“By increasing student patronage on our public transport network, we can cost-effectively provide improved services for everyone. As more people take the bus or train throughout the day, we can increase the number of services, which in turn will make public transport a convenient option for even more people.

“The Student Green Card will also help the environment. A well utilised public transport system is a vastly more efficient way to get around, and one that improves air quality and reduces carbon emissions,” Dr Norman said.

ENDS

© Scoop Media

 
 
 
 
 
Parliament Headlines | Politics Headlines | Regional Headlines

 

Post Cab Presser: Inquiries And Consciences

This afternoon the Prime Minister John Key announced that his cabinet had drafted terms of reference for the Havelock North water contamination inquiry... In response to questions on the Shop Trading Hours Amendment Bill, the Prime Minister said he didn't think allowing National MPs a conscience vote was warranted. More>>

ALSO:

Statistics, Homelessness, Privacy: Auckland City Mission Data Joins Govt Research Database

For the first time, data from an agency outside government, Auckland City Mission, will be included in Statistics New Zealand’s vault of information for researchers. Data from the Auckland City Mission is going into the “Integrated Data Infrastructure” or IDI. More>>

Gordon Campbell: On The Waning Fever For The Olympics

According to the spin merchants and others with an interest in whipping up an audience, these have been our most successful Olympics ever. Huzzah! Yet given that the public spent more money to send our biggest team… you could say our haul in Rio cost more per medal and fewer were earned per athlete than ever before. More>>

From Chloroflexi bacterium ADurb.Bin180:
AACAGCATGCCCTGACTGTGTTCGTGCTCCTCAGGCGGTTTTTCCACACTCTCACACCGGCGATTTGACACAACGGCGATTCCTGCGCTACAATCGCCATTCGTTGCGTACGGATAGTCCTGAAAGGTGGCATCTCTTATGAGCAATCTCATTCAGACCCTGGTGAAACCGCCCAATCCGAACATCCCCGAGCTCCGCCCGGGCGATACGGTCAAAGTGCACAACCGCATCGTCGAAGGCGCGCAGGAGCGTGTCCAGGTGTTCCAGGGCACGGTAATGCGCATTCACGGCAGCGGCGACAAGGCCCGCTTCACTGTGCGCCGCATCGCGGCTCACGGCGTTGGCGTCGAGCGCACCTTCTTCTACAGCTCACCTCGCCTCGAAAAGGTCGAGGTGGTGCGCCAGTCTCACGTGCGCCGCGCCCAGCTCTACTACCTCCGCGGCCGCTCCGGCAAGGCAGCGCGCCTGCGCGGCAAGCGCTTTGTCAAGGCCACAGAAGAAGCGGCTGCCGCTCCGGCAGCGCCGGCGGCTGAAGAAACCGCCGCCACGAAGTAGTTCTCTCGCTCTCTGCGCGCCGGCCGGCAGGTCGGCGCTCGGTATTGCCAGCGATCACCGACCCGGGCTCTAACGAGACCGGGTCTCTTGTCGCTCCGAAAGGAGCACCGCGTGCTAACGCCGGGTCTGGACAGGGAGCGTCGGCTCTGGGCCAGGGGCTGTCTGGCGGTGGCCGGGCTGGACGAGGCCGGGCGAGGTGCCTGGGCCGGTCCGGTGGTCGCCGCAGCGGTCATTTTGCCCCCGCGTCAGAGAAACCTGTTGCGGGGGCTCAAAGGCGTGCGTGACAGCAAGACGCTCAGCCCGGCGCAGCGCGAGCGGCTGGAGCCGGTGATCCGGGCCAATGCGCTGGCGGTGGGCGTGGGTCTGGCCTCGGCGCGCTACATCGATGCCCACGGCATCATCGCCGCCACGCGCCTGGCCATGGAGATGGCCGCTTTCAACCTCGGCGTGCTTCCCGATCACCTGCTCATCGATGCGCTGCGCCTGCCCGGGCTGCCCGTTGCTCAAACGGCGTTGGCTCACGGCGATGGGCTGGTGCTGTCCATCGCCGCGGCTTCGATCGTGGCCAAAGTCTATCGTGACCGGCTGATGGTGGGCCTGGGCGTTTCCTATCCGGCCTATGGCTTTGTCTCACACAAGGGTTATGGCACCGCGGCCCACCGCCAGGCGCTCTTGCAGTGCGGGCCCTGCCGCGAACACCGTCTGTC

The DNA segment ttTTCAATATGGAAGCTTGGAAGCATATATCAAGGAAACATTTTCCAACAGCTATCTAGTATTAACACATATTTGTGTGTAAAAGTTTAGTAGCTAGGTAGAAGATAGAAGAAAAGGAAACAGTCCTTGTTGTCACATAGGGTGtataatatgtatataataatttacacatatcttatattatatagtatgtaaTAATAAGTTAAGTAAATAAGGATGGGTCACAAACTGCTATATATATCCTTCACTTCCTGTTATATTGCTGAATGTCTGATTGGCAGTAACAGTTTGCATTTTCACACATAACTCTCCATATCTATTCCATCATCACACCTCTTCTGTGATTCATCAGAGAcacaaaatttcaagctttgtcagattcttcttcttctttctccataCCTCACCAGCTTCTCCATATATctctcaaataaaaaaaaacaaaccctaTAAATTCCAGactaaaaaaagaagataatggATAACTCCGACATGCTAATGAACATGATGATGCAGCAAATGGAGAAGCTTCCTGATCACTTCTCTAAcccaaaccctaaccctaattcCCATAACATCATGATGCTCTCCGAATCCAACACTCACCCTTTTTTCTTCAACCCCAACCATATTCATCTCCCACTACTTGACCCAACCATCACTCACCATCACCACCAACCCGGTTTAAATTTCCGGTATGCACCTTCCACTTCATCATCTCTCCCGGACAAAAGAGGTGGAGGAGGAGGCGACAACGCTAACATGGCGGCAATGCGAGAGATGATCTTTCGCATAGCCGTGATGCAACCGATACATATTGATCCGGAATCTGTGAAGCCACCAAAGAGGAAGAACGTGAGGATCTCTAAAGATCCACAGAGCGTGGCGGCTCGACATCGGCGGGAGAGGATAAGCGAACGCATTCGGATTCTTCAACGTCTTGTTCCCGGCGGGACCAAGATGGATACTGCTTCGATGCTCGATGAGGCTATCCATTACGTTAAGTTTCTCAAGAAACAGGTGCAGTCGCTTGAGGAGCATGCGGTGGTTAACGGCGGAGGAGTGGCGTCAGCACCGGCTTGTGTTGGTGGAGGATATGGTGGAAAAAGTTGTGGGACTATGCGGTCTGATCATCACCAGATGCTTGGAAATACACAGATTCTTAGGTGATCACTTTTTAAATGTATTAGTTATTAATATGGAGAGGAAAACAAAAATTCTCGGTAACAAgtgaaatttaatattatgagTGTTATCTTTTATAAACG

ALSO:

Prisons: Corrections Relocates Offender From Maungaraki

The relocation of this offender became necessary as our service provider’s staff had became increasingly uncomfortable with the community’s reaction to their presence. Because of this, the service provider regrettably terminated its contract early. More>>

ALSO:

The Nation: Lisa Owen Interviews Lawrence Yule & Mike Joy

Yule concedes council could have done better job of alerting public… Massey University’s Mike Joy says central government has been “out of the room” when it comes to dealing with dairy intensification and the potential impact on nation’s water quality. More>>

ALSO:

Gordon Campbell: On Chinese Steel Dumping, And The 60s Revival

Guess who isn’t taking any visible action to ensure New Zealand isn’t damaged by China dumping its state-subsidized steel glut cheaply here? More>>

ALSO:

Vietnam:

Rangiriri Pa: Historic Pa And Redoubt Returned To Waikato-Tainui

The historic site of one of the largest battles of the New Zealand Wars has been returned to iwi ownership as part of the 10th anniversary Koroneihana celebrations for Kiingi Tuheitia. More>>

ALSO:

Get More From Scoop

 

LATEST HEADLINES

 
 
 
 
 
 
 
 
 
Parliament
Search Scoop  
 
 
Powered by Vodafone
NZ independent news